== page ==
HATTIS: MGH is generally viewed as a white patient institution when you look at the usual race and ethnicity demographics of your hospitalized patients. But with COVID -19 bringing in higher numbers of Latino patients as compared to their usual proportion of MGH inpatients, has that made the hospital feel different?
LEE: While we are used to having many patients in our hospitals who do not speak English as their first language, we now have a disproportionate number of patients that speak only Spanish. We have been able to meet this demand. Beyond our standard interpreter services, we have a lot of Spanish-speaking clinicians that are volunteering their time to help us communicate with patients and families. For us on the front lines that do not speak Spanish, having a clinical translator has been amazingly helpful.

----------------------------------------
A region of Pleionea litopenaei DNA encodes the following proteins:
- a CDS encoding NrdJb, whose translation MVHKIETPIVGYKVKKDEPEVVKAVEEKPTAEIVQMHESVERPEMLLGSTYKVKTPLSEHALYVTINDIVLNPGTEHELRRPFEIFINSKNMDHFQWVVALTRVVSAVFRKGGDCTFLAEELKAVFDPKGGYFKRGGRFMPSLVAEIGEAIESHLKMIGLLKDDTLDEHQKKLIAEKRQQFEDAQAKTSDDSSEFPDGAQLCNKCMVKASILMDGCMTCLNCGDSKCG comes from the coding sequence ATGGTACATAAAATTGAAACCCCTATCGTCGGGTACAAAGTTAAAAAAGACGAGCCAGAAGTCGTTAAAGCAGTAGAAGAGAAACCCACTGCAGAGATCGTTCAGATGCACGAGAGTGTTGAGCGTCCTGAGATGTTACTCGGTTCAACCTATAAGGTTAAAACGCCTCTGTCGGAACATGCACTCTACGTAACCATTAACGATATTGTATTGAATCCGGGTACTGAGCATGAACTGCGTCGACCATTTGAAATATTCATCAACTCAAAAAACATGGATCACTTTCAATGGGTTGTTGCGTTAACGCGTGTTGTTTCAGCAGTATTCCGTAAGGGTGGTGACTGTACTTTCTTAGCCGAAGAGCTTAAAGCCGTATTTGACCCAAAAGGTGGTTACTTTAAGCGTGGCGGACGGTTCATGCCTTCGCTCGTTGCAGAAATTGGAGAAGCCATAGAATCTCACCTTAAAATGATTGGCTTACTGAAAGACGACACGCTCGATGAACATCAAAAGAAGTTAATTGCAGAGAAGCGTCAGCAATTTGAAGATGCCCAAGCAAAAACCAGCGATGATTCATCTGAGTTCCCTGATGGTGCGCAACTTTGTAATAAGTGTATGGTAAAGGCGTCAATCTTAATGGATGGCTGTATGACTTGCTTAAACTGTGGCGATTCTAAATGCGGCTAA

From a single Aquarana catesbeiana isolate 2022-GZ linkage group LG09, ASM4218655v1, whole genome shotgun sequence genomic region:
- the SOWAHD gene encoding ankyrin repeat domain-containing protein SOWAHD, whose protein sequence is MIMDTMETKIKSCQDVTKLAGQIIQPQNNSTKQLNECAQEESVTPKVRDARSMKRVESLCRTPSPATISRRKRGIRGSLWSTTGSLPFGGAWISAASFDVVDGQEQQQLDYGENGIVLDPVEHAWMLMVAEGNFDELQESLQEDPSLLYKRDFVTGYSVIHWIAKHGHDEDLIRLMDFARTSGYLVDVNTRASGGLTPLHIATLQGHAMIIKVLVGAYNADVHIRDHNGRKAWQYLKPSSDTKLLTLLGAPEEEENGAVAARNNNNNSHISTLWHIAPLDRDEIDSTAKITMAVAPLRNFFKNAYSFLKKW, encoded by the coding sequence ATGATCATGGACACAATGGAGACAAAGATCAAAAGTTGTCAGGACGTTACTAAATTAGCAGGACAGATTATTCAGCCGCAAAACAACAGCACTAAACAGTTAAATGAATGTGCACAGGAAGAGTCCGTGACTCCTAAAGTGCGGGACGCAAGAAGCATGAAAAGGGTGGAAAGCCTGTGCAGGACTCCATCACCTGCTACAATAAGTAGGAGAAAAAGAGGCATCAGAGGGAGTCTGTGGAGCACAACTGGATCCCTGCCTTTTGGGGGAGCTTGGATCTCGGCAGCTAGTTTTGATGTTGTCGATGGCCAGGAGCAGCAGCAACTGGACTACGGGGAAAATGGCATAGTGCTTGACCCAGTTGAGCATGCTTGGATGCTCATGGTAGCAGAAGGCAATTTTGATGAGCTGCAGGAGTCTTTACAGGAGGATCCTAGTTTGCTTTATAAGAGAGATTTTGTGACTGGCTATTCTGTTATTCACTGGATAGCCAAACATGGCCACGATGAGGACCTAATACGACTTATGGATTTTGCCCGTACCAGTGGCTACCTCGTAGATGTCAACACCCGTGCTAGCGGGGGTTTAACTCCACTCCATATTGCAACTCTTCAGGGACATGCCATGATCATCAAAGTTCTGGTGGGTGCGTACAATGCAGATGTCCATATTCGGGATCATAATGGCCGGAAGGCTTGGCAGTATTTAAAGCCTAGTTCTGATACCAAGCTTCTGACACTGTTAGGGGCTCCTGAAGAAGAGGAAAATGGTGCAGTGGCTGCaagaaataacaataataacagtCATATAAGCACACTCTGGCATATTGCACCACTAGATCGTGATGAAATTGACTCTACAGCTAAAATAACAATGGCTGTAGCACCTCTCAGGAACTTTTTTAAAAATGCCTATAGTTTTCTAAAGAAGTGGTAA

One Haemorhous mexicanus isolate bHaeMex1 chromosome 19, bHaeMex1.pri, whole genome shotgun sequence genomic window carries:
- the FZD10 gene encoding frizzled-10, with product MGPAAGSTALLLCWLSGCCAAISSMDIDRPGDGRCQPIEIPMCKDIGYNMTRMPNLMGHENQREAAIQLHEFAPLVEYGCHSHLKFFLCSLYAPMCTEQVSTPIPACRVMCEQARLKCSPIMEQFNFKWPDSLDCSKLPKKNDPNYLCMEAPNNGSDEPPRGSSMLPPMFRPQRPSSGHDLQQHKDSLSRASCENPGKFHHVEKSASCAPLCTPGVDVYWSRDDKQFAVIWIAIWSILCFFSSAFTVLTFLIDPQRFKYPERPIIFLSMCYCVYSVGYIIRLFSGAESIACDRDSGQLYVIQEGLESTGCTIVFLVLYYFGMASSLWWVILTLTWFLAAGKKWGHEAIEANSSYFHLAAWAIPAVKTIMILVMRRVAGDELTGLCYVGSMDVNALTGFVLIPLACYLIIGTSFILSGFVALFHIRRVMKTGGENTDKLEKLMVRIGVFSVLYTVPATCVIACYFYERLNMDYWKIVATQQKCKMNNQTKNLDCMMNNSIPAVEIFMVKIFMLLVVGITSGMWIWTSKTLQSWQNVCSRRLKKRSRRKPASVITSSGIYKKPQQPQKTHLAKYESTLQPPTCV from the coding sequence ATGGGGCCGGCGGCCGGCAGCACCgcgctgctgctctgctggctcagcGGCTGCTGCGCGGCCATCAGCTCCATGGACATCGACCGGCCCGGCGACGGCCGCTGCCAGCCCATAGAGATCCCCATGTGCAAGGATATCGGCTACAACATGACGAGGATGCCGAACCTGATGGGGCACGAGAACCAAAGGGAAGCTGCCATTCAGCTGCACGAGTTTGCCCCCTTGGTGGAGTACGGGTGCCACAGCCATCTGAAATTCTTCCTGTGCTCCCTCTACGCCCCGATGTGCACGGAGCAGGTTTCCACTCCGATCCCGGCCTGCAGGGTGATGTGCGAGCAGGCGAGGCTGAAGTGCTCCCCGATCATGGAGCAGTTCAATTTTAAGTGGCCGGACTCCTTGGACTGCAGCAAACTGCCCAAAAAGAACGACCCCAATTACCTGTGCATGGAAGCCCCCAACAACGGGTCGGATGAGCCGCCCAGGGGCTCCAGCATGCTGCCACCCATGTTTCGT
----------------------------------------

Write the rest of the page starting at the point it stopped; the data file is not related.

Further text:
Beyond just translating, they have been able to do a deeper dive with the families as our clinician volunteers understand the disease and the medical care. This surge of Hispanic patients has made us feel good about how we not only take care of patients from all over the world, but also how we act as a community safety net for communities like Chelsea.
Similarly, outbreaks have been reported in rural parts of our country, particularly in the Midwest in meatpacking plants. Often the people that work in these facilities are poor and underserved immigrants with many of them non-English speaking. As these outbreaks are in rural areas, health care infrastructure like ICU beds and doctors are in short supply. Many areas had no ICU beds. We will need to find a way to help these folks if the surge continues and hits them.